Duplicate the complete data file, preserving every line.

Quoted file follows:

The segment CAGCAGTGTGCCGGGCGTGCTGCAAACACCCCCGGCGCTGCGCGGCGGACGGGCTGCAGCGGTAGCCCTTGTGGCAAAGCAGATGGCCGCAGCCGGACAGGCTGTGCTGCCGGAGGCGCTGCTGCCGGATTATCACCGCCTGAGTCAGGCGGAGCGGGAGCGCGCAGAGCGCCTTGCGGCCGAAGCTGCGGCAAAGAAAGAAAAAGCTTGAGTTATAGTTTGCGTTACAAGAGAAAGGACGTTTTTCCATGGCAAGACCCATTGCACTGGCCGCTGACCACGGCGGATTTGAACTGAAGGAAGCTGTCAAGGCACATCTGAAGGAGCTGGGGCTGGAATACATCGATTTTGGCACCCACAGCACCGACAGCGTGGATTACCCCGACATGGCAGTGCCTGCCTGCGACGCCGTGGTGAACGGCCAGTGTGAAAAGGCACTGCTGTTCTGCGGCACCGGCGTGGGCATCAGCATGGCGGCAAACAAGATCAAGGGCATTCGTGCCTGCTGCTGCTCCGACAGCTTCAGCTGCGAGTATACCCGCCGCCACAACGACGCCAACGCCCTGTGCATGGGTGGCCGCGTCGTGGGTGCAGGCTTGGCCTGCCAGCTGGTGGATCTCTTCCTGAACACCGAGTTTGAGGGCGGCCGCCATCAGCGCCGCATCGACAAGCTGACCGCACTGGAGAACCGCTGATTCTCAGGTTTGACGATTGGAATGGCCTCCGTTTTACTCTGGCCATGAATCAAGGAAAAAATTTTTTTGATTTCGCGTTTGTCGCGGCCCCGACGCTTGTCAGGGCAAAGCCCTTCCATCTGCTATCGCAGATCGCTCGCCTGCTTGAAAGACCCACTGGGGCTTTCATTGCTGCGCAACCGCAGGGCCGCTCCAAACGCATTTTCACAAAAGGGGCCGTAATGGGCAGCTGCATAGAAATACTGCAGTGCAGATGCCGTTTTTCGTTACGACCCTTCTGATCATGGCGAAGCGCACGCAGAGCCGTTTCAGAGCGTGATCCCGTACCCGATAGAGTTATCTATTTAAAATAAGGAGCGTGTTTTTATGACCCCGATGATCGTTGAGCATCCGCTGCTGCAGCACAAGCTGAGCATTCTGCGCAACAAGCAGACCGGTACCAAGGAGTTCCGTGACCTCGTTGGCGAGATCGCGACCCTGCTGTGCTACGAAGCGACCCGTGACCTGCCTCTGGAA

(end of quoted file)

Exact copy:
The segment CAGCAGTGTGCCGGGCGTGCTGCAAACACCCCCGGCGCTGCGCGGCGGACGGGCTGCAGCGGTAGCCCTTGTGGCAAAGCAGATGGCCGCAGCCGGACAGGCTGTGCTGCCGGAGGCGCTGCTGCCGGATTATCACCGCCTGAGTCAGGCGGAGCGGGAGCGCGCAGAGCGCCTTGCGGCCGAAGCTGCGGCAAAGAAAGAAAAAGCTTGAGTTATAGTTTGCGTTACAAGAGAAAGGACGTTTTTCCATGGCAAGACCCATTGCACTGGCCGCTGACCACGGCGGATTTGAACTGAAGGAAGCTGTCAAGGCACATCTGAAGGAGCTGGGGCTGGAATACATCGATTTTGGCACCCACAGCACCGACAGCGTGGATTACCCCGACATGGCAGTGCCTGCCTGCGACGCCGTGGTGAACGGCCAGTGTGAAAAGGCACTGCTGTTCTGCGGCACCGGCGTGGGCATCAGCATGGCGGCAAACAAGATCAAGGGCATTCGTGCCTGCTGCTGCTCCGACAGCTTCAGCTGCGAGTATACCCGCCGCCACAACGACGCCAACGCCCTGTGCATGGGTGGCCGCGTCGTGGGTGCAGGCTTGGCCTGCCAGCTGGTGGATCTCTTCCTGAACACCGAGTTTGAGGGCGGCCGCCATCAGCGCCGCATCGACAAGCTGACCGCACTGGAGAACCGCTGATTCTCAGGTTTGACGATTGGAATGGCCTCCGTTTTACTCTGGCCATGAATCAAGGAAAAAATTTTTTTGATTTCGCGTTTGTCGCGGCCCCGACGCTTGTCAGGGCAAAGCCCTTCCATCTGCTATCGCAGATCGCTCGCCTGCTTGAAAGACCCACTGGGGCTTTCATTGCTGCGCAACCGCAGGGCCGCTCCAAACGCATTTTCACAAAAGGGGCCGTAATGGGCAGCTGCATAGAAATACTGCAGTGCAGATGCCGTTTTTCGTTACGACCCTTCTGATCATGGCGAAGCGCACGCAGAGCCGTTTCAGAGCGTGATCCCGTACCCGATAGAGTTATCTATTTAAAATAAGGAGCGTGTTTTTATGACCCCGATGATCGTTGAGCATCCGCTGCTGCAGCACAAGCTGAGCATTCTGCGCAACAAGCAGACCGGTACCAAGGAGTTCCGTGACCTCGTTGGCGAGATCGCGACCCTGCTGTGCTACGAAGCGACCCGTGACCTGCCTCTGGAA